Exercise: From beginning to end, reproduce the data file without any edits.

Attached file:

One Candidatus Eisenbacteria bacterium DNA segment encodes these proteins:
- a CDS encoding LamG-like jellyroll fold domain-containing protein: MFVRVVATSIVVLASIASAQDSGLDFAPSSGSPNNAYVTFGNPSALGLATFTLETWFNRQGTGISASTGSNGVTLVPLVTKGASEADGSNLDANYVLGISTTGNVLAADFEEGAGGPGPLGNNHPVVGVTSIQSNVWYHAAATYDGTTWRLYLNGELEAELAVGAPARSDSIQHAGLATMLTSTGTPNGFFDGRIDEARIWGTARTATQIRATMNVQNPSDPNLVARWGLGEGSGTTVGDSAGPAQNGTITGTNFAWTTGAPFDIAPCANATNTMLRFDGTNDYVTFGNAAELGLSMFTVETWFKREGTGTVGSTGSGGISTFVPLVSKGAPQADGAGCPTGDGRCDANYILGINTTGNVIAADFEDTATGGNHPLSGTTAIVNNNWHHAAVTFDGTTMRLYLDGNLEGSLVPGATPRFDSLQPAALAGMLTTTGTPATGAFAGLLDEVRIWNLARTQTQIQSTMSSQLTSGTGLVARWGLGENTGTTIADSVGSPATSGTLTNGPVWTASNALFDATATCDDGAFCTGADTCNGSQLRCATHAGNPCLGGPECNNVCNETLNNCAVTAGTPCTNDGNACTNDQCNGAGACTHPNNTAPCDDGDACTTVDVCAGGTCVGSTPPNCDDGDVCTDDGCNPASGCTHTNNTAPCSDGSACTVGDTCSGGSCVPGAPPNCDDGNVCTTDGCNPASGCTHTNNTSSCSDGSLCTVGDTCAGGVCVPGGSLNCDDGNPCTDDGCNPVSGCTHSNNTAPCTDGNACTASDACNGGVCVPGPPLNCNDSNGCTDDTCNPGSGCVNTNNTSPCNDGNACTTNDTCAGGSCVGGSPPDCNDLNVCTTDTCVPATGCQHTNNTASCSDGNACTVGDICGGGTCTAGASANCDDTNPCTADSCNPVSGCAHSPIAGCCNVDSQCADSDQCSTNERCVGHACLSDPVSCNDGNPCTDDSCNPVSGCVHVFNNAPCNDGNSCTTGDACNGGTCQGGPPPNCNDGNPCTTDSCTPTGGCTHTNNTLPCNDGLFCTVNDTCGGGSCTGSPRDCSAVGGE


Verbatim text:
One Candidatus Eisenbacteria bacterium DNA segment encodes these proteins:
- a CDS encoding LamG-like jellyroll fold domain-containing protein: MFVRVVATSIVVLASIASAQDSGLDFAPSSGSPNNAYVTFGNPSALGLATFTLETWFNRQGTGISASTGSNGVTLVPLVTKGASEADGSNLDANYVLGISTTGNVLAADFEEGAGGPGPLGNNHPVVGVTSIQSNVWYHAAATYDGTTWRLYLNGELEAELAVGAPARSDSIQHAGLATMLTSTGTPNGFFDGRIDEARIWGTARTATQIRATMNVQNPSDPNLVARWGLGEGSGTTVGDSAGPAQNGTITGTNFAWTTGAPFDIAPCANATNTMLRFDGTNDYVTFGNAAELGLSMFTVETWFKREGTGTVGSTGSGGISTFVPLVSKGAPQADGAGCPTGDGRCDANYILGINTTGNVIAADFEDTATGGNHPLSGTTAIVNNNWHHAAVTFDGTTMRLYLDGNLEGSLVPGATPRFDSLQPAALAGMLTTTGTPATGAFAGLLDEVRIWNLARTQTQIQSTMSSQLTSGTGLVARWGLGENTGTTIADSVGSPATSGTLTNGPVWTASNALFDATATCDDGAFCTGADTCNGSQLRCATHAGNPCLGGPECNNVCNETLNNCAVTAGTPCTNDGNACTNDQCNGAGACTHPNNTAPCDDGDACTTVDVCAGGTCVGSTPPNCDDGDVCTDDGCNPASGCTHTNNTAPCSDGSACTVGDTCSGGSCVPGAPPNCDDGNVCTTDGCNPASGCTHTNNTSSCSDGSLCTVGDTCAGGVCVPGGSLNCDDGNPCTDDGCNPVSGCTHSNNTAPCTDGNACTASDACNGGVCVPGPPLNCNDSNGCTDDTCNPGSGCVNTNNTSPCNDGNACTTNDTCAGGSCVGGSPPDCNDLNVCTTDTCVPATGCQHTNNTASCSDGNACTVGDICGGGTCTAGASANCDDTNPCTADSCNPVSGCAHSPIAGCCNVDSQCADSDQCSTNERCVGHACLSDPVSCNDGNPCTDDSCNPVSGCVHVFNNAPCNDGNSCTTGDACNGGTCQGGPPPNCNDGNPCTTDSCTPTGGCTHTNNTLPCNDGLFCTVNDTCGGGSCTGSPRDCSAVGGE